Forum Replies Created
30th June 2015, 9:07 at 9:07 am #301193
old Spa, Green Hell.
FE car batteries last about 40 km, so this would not work unfortunately.
Felipe Massa expressed interest in Formula E, and he’s not exactly far away from retirement in F1.
Short circuits suit the FE cars. Most tracks were reasonably good (Punta del Este, Buenos Aires, Miami, Long Beach, Berlin & Moscow) and some others that simply didn’t work (London with the chicane turn 1, Beijing).
I’d say that the Miami circuit suits Formula E the best. The circuit was short, simple, yet reasonably wide and allowed for close racing. Also, it was the only circuit without a chicane.19th June 2015, 0:15 at 12:15 am #300253
You also have to take Mika’s bad luck in 1999 into the equation. He lost:
– 10 points in Australia (throttle problem)
– 10 points in Silverstone (wheel problem)
– 6 points in Austria (Coulthard)
– 10 points in Hockenheim (slow pitstop + suspension failure)
Without all this bad luck, it wouldn’t even have mattered whether or not Schumacher broke his leg, as Hakkinen would have won regardless.
Yes, Mika did make mistakes in 1999, but so what? Hamilton made a meal out of 2008 (Bahrain, Canada, France, Japan), yet no one suggests that his title should have an asterisk beside it.9th June 2015, 9:36 at 9:36 am #299799
Hakkinen’s performances from 1994 to 1996 are underrated. He scored 12 podiums in what were mostly the 4th best cars (behind Williams, Ferrari & Benetton) and sometimes even 5th or worse.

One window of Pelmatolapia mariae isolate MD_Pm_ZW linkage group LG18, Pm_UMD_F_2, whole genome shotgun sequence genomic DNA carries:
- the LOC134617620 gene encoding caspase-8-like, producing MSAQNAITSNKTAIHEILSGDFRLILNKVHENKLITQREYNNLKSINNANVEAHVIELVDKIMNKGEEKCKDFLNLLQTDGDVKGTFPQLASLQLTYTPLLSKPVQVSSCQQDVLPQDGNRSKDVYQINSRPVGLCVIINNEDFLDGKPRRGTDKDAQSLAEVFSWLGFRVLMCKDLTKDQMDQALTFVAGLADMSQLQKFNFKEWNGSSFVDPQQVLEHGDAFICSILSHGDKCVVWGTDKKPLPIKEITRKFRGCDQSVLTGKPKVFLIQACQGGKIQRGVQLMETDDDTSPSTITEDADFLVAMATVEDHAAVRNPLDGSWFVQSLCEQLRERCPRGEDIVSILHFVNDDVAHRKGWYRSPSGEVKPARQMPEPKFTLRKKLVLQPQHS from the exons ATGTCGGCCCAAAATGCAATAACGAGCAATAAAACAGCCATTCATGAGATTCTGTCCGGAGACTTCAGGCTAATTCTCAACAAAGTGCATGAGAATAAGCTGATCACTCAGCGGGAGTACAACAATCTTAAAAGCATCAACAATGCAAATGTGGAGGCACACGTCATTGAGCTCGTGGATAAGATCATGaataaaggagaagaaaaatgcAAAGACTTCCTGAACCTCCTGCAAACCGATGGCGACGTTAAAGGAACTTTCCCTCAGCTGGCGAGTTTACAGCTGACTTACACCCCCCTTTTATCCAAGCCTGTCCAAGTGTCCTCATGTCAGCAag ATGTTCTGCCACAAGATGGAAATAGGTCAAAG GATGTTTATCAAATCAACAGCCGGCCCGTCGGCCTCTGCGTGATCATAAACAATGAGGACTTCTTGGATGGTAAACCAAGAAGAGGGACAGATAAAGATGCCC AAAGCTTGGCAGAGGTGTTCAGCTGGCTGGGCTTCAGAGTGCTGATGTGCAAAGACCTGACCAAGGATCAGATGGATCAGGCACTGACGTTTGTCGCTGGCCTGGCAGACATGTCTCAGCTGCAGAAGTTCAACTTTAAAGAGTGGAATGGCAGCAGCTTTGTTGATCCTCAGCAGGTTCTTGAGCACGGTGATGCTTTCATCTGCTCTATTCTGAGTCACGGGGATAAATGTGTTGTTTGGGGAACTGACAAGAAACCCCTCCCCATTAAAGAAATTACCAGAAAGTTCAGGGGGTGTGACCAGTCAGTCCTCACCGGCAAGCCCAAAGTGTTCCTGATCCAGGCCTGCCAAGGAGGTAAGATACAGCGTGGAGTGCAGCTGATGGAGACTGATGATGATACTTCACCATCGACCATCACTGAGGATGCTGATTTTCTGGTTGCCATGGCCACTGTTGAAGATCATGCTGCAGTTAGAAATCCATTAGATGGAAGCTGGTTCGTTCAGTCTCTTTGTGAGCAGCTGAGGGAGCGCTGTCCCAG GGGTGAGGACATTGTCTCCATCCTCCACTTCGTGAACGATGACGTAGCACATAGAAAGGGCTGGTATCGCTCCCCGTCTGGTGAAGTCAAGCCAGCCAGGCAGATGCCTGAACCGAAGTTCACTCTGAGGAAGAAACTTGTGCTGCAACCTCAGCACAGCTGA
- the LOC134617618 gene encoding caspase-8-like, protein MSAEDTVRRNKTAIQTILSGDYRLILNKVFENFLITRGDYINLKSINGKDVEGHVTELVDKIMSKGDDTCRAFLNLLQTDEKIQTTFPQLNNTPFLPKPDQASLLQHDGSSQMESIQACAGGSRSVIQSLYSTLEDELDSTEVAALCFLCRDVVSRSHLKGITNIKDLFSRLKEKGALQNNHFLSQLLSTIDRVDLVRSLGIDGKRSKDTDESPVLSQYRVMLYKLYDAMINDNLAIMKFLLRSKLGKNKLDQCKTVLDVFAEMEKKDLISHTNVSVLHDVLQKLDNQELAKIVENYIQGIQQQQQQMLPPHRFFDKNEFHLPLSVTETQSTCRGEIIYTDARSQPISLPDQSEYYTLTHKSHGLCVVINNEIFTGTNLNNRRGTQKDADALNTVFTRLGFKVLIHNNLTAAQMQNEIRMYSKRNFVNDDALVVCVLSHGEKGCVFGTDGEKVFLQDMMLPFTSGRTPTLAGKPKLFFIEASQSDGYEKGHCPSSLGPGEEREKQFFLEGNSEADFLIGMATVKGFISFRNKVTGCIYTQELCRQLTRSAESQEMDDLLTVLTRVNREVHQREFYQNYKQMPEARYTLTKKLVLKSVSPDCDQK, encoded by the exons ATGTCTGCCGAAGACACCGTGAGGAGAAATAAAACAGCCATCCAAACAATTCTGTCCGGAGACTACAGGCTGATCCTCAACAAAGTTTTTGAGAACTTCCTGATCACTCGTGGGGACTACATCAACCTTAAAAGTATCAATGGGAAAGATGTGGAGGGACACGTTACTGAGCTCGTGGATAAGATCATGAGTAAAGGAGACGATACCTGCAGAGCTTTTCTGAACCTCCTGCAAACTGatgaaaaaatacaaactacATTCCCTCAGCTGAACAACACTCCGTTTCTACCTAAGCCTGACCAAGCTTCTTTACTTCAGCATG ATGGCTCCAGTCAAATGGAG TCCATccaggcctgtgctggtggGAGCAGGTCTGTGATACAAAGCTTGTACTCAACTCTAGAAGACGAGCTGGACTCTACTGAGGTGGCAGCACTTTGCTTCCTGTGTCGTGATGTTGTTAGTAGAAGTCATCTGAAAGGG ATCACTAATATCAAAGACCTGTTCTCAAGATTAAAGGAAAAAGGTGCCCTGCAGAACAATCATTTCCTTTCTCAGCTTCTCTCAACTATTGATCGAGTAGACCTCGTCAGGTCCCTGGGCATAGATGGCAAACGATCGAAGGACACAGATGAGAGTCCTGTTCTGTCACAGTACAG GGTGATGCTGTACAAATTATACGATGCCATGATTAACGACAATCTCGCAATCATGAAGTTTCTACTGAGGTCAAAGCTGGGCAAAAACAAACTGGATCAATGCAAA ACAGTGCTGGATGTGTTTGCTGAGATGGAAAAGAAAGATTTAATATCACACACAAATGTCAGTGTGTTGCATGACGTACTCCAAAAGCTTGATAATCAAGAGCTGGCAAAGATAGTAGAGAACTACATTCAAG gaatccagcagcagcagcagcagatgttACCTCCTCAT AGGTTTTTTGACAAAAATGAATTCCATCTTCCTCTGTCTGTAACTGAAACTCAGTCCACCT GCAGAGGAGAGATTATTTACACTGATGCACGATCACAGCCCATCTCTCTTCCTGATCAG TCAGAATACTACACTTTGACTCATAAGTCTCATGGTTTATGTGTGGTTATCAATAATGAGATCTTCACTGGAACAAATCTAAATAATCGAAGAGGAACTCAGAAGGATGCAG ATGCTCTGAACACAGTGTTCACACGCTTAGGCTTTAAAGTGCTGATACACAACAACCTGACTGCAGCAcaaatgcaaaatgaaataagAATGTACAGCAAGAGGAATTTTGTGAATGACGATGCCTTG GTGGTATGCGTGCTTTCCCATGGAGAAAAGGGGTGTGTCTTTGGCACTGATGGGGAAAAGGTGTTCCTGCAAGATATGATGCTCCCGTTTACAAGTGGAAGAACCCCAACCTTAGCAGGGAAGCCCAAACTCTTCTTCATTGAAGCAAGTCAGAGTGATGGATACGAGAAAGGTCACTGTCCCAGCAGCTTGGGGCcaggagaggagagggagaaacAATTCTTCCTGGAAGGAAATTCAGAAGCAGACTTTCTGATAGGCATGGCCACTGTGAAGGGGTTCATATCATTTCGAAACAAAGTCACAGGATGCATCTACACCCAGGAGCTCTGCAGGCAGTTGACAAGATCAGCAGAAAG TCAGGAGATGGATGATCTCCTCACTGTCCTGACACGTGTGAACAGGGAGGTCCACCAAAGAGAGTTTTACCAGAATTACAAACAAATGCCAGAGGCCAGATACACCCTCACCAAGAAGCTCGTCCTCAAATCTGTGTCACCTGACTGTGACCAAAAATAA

With that being said, Schumacher was more complete without a doubt.12th May 2015, 8:30 at 8:30 am #298220
I don’t know, but there’s just something about this team that is intrinsically unlikable.
There’s no character in the management (Horner, Marko, Mateschitz) who is even remotely popular among F1 fans or around the paddock. They have threatened to pull the plug so many times in such a short period of time, it is getting beyond tiresome.
Mercedes went through a lot of hardship from 2010 to 2013, and especially towards the end of 2012, they were horrid, yet I never heard even half as much complaining as we’ve heard from Red Bull in the last 18 months.
McLaren have achieved basically nothing since Brazil 2012 (which seems like an eternity away now), and I’ve never heard such threats from them either.28th April 2015, 22:11 at 10:11 pm #297492
I had completely forgotten about Paul di Resta until @bullfrog mentioned him. He was an OK driver, but the hype surrounding him, especially around 2011-2012 was absurd for someone who was out-performed by both of his teammates at the time.25th April 2015, 18:58 at 6:58 pm #297371
I’m glad that I’m not the only one who thinks that Alonso’s opening lap at Hungary 2006 was better than Senna’s opening lap at Donnington 1993. ;)18th April 2015, 8:45 at 8:45 am #297062
He is the face of F1, that’s why there is always so much controversy and divided opinions surrounding him. It’s no different to any other athlete on the top of his sport (eg. Cristiano Ronaldo, LeBron James).14th April 2015, 10:57 at 10:57 am #296721